Up next, we are going to watch an acceleration test with the 2.0 TDI model. What's funny is that according to the nav screen between the dials, the car is in Mexico. We're more used to seeing TDI engines being put through their paces on the autobahn in Germany, but Audi moved production to be closer to the U.S..
One of these 190 horsepower TDI models will set you back upwards of €46,400. The 2.0-liter turbocharged diesel engine shared with the A4 produces 400 Nm of torque between 1,750 rpm and 3,000 rpm. Supposedly, that's enough for 0 to 100 km/h (62 mph) in 7.9 seconds and a top speed of 218 km/h (135 mph).
A Volkswagen Tiguan of identical propulsion has the same 0 to 100 km/h time and a top speed just 6 km/h lower. Obviously, you can't buy the new Tiguan in America yet. But even if you could, there wouldn't be any TDI engine under the hood.
Despite being about a year newer, the Audi Q5 is 120 kilos heavier than the Tiguan 2.0 TDI DSG. Despite this, Audi claims that it consumes about a liter less fuel per 100 kilometers.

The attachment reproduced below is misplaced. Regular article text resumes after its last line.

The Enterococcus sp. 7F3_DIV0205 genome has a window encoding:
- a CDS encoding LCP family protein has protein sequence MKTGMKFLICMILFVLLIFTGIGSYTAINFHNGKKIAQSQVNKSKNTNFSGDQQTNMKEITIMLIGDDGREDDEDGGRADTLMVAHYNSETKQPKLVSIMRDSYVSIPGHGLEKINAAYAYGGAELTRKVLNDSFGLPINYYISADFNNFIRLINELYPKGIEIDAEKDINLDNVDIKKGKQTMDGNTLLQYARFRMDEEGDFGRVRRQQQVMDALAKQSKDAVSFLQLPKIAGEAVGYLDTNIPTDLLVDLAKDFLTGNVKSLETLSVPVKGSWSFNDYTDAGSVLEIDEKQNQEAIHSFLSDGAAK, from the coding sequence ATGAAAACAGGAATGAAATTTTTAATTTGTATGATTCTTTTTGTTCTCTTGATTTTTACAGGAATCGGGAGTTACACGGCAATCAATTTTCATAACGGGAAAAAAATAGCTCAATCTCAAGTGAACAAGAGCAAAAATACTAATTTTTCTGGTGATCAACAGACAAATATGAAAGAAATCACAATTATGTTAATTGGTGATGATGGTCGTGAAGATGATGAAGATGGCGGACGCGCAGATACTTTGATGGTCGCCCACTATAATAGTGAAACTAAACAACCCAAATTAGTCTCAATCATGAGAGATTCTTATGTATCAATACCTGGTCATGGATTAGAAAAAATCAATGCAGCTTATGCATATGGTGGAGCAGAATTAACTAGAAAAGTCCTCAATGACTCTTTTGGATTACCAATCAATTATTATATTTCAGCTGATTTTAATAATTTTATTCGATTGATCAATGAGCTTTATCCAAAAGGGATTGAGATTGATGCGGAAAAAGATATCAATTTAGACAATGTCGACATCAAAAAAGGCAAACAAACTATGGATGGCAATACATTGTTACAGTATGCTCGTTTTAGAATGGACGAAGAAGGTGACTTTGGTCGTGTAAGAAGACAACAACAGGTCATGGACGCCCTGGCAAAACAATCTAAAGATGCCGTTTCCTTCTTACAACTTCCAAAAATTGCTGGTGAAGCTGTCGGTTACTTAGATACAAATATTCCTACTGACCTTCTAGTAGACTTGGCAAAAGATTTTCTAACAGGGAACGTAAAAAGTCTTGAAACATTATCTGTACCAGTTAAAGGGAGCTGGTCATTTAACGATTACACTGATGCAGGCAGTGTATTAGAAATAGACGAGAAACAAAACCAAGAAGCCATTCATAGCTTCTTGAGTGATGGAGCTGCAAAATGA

Older Q5 models also had a powerful 2.0 TDI engine. However, they didn't come with the 7-speed S tronic gearbox like this one, which is a brand new twin-clutch unit. Instead, they offered up a CVT, believed to be the least reliable auto in the segment.
Of course, there are more powerful versions of the Q5, like the TFSI one that's being offered in America. That one makes 252 PS, but a 3.0 TDI with 286 PS should take the flagship role in Europe any day now.
Of course, no Audi ever comes with cheap features, and this one is no exception. Among the must-haves, we'd mention the B&O sound system costing €1,140, the €500 Virtual Cockpit, adaptive air suspension for €1,950 or navigation costing €1,750.